It is a huge PIA if you have to cycle a new QT at the same time. I always keep my QT up and running, so at least it doesn't cycle while I'm waiting. I have done it many times in a 40 gallon. It is extra work, but not terrible once you get the hang of it. The hardest part ( if cycled) is maintaining PH. I just got in a habit of dosing every couple of days and buffering the new water.

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One of the best things I've found for my QT tank is the Seachem ammonia badge. Ammonia is going to be your biggest concern, and the badge tells you where its at just with a quick glance. They are good for a year too.

 

Good luck, sorry to hear about your loss. Never fun losing fish.

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One of the best things I've found for my QT tank is the Seachem ammonia badge. Ammonia is going to be your biggest concern, and the badge tells you where its at just with a quick glance. They are good for a year too. If you are using hypo, water changes should help with the rest of your params in there.

 

Good luck, sorry to hear about your loss. Never fun losing fish.

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for future QT, I would (and, in the future, plan to) keep a hob filter (or just filter floss or something) in my sump at all times. that way it will be seeded with bacteria and things from the DT. when I get a new fish, I can move the filter to the QT to minimize the cycle. of course, the NH3 badge like impur suggested is probably still really smart (as much as I hate to agree with a duck...). if the NH3 stays under control, I'd think that testing for NO2, NO3 and PO4 twice a week would be sufficient. any time they rise, do a 25-50% change (add new water slowly!).

 

thinking logically...if there's never significant ammonia, how could the nitrite spike?

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My QT is cycled & I do have a HOB filter that I keep the sponge in a sump all the time so when it's needed I can pull it out put it in the filter. I also have a Seachem badge on it. It's only a 10 QT so I reckon I'll have to keep a pretty close watch, but with only one fish it should not get too out of hand.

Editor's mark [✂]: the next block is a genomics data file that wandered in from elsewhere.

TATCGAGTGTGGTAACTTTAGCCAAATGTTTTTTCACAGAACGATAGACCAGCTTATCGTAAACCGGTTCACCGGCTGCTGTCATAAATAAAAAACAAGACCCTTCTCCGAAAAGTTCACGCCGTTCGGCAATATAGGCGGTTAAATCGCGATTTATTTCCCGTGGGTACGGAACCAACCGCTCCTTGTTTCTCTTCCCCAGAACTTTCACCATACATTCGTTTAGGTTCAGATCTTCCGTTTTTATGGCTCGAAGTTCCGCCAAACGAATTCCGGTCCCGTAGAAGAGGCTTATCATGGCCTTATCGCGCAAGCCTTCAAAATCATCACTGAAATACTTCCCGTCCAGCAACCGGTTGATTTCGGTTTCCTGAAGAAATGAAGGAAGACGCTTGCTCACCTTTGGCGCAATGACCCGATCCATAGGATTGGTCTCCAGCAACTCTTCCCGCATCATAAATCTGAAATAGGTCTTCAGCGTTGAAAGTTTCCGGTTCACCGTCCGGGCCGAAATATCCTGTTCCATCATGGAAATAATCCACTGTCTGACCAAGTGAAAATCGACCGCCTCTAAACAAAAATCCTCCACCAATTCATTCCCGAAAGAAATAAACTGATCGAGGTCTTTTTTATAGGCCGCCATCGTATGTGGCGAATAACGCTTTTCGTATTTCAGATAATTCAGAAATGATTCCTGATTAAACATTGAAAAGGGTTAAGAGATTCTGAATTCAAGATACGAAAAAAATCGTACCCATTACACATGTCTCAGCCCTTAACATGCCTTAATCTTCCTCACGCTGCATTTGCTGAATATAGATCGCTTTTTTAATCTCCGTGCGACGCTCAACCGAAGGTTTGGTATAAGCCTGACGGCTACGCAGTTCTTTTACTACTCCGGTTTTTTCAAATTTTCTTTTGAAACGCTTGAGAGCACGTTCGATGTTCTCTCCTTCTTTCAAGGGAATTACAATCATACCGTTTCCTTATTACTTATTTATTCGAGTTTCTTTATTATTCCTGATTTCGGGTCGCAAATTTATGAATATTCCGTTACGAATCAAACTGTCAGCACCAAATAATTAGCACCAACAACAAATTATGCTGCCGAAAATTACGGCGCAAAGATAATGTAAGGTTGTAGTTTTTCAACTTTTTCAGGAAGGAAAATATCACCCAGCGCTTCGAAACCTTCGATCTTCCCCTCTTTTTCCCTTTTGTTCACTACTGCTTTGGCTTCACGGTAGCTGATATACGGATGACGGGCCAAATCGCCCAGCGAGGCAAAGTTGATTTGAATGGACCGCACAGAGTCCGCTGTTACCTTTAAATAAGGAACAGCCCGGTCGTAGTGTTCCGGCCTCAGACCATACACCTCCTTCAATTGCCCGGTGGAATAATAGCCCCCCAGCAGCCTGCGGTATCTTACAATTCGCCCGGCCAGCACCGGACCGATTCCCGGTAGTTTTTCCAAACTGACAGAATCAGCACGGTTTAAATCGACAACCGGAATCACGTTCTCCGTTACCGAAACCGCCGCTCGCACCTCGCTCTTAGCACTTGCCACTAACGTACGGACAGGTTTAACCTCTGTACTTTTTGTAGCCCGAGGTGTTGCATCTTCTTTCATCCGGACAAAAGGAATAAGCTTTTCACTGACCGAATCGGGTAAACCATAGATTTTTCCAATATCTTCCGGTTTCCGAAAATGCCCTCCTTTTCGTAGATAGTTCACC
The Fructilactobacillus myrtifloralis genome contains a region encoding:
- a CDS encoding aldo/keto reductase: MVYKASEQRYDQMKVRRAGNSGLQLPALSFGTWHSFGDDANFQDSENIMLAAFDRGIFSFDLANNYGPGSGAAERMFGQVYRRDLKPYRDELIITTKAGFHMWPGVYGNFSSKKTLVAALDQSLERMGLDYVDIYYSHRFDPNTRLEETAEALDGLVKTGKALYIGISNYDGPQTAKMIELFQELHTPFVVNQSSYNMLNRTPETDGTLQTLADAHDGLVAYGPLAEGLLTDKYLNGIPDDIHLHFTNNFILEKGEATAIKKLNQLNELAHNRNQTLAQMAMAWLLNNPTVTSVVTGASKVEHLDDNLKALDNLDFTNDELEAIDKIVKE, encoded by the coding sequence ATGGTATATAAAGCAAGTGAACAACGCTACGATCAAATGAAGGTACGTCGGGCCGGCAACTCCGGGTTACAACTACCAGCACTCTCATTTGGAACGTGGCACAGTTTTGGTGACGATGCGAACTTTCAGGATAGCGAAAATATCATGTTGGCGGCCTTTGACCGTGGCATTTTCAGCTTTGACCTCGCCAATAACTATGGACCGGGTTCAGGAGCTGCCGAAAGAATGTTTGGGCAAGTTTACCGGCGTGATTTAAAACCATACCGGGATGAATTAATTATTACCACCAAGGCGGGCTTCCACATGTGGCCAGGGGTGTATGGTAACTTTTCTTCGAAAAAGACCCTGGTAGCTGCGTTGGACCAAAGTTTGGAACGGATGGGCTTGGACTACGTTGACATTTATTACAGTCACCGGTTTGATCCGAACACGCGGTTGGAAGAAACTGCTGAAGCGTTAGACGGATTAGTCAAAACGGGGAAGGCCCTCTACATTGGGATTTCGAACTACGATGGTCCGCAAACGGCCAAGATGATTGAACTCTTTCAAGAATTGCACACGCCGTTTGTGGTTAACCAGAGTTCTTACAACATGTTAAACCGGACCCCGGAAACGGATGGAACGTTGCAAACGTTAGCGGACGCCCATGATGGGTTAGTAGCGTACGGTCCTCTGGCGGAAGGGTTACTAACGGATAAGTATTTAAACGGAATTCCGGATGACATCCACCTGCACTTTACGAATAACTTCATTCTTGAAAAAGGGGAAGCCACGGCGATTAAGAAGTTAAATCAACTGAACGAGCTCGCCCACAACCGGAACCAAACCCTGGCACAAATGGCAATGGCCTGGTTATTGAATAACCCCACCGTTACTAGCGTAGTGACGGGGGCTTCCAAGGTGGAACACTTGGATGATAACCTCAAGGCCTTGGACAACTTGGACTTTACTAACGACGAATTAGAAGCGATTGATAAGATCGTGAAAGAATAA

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one thing i'd check on (with someone other than me):

maybe you shouldn't use the hob filter you've had on the main system right now...I know ich will replicate in the substrate of the tank...it might be in the hob filter too. although since you'll be treating the qt for ich (I assume), maybe this slight carry-over would be ok.

 

definitely, though: thoroughly decontaminate (vinegar or even bleach) the hob filter components before putting it BACK on the main tank. and if you're going to use copper, make sure at least 50% vinegar is included in the decontamination (at some point) because it will make sure to get copper out of the equipment so it doesn't leach into your main tank and destroy all your inverts.

 

the vinegar will take care of the copper, just don't leave that part out :)

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for decon of the hob after a hypo-only treatment, I'd just do a little vinegar soak overnight (just 20% vinegar in freshwater or something). after the soak, rinse well and let it sit dry for a few days. if you really wanted to get crazy, alternating repeating that pattern is bound to be at least as good.

 

really, the issue is just that you want to make sure that every phase of it's lifecycle gets killed off. vinegar works wonders...and dessication (drying) does pretty well too. how would you like to take a 12 hour soak in a vinegar tub? (I wouldn't recommend it =D )